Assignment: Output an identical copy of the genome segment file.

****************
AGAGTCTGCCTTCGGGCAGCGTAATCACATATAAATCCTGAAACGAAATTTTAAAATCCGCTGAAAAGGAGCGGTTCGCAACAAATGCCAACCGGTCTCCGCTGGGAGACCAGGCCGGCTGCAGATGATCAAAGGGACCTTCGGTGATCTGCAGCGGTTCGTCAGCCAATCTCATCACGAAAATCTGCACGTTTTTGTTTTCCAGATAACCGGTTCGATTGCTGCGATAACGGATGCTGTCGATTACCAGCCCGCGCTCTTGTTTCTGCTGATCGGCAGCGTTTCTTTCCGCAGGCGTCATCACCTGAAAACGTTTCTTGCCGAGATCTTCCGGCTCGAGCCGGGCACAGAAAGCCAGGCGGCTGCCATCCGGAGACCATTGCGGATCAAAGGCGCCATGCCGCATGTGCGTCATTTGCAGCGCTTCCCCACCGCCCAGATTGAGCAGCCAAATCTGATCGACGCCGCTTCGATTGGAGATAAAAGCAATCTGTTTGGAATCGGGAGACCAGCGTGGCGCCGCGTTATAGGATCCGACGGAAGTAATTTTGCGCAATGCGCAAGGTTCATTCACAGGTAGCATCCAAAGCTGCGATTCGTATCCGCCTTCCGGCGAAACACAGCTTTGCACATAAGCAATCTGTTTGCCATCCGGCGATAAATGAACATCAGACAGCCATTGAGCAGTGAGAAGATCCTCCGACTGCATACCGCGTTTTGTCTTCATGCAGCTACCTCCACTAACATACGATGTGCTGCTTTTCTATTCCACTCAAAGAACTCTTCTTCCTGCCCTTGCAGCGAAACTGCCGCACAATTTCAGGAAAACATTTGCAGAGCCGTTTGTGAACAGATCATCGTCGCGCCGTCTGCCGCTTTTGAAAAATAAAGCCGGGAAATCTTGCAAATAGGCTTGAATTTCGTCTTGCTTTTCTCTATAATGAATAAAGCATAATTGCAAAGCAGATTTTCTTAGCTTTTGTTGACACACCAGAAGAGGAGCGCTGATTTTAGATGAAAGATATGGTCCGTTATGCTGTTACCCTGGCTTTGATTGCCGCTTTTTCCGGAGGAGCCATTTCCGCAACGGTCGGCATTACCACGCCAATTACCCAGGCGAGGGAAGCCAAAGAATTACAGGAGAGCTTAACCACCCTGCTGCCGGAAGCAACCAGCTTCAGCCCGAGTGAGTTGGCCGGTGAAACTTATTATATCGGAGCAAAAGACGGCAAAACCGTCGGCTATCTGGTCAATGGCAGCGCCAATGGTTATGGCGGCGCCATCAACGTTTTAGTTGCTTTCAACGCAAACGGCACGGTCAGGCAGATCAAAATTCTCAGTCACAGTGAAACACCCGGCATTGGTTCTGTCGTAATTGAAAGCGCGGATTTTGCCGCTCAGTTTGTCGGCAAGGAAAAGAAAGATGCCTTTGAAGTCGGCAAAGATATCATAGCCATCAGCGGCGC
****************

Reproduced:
AGAGTCTGCCTTCGGGCAGCGTAATCACATATAAATCCTGAAACGAAATTTTAAAATCCGCTGAAAAGGAGCGGTTCGCAACAAATGCCAACCGGTCTCCGCTGGGAGACCAGGCCGGCTGCAGATGATCAAAGGGACCTTCGGTGATCTGCAGCGGTTCGTCAGCCAATCTCATCACGAAAATCTGCACGTTTTTGTTTTCCAGATAACCGGTTCGATTGCTGCGATAACGGATGCTGTCGATTACCAGCCCGCGCTCTTGTTTCTGCTGATCGGCAGCGTTTCTTTCCGCAGGCGTCATCACCTGAAAACGTTTCTTGCCGAGATCTTCCGGCTCGAGCCGGGCACAGAAAGCCAGGCGGCTGCCATCCGGAGACCATTGCGGATCAAAGGCGCCATGCCGCATGTGCGTCATTTGCAGCGCTTCCCCACCGCCCAGATTGAGCAGCCAAATCTGATCGACGCCGCTTCGATTGGAGATAAAAGCAATCTGTTTGGAATCGGGAGACCAGCGTGGCGCCGCGTTATAGGATCCGACGGAAGTAATTTTGCGCAATGCGCAAGGTTCATTCACAGGTAGCATCCAAAGCTGCGATTCGTATCCGCCTTCCGGCGAAACACAGCTTTGCACATAAGCAATCTGTTTGCCATCCGGCGATAAATGAACATCAGACAGCCATTGAGCAGTGAGAAGATCCTCCGACTGCATACCGCGTTTTGTCTTCATGCAGCTACCTCCACTAACATACGATGTGCTGCTTTTCTATTCCACTCAAAGAACTCTTCTTCCTGCCCTTGCAGCGAAACTGCCGCACAATTTCAGGAAAACATTTGCAGAGCCGTTTGTGAACAGATCATCGTCGCGCCGTCTGCCGCTTTTGAAAAATAAAGCCGGGAAATCTTGCAAATAGGCTTGAATTTCGTCTTGCTTTTCTCTATAATGAATAAAGCATAATTGCAAAGCAGATTTTCTTAGCTTTTGTTGACACACCAGAAGAGGAGCGCTGATTTTAGATGAAAGATATGGTCCGTTATGCTGTTACCCTGGCTTTGATTGCCGCTTTTTCCGGAGGAGCCATTTCCGCAACGGTCGGCATTACCACGCCAATTACCCAGGCGAGGGAAGCCAAAGAATTACAGGAGAGCTTAACCACCCTGCTGCCGGAAGCAACCAGCTTCAGCCCGAGTGAGTTGGCCGGTGAAACTTATTATATCGGAGCAAAAGACGGCAAAACCGTCGGCTATCTGGTCAATGGCAGCGCCAATGGTTATGGCGGCGCCATCAACGTTTTAGTTGCTTTCAACGCAAACGGCACGGTCAGGCAGATCAAAATTCTCAGTCACAGTGAAACACCCGGCATTGGTTCTGTCGTAATTGAAAGCGCGGATTTTGCCGCTCAGTTTGTCGGCAAGGAAAAGAAAGATGCCTTTGAAGTCGGCAAAGATATCATAGCCATCAGCGGCGC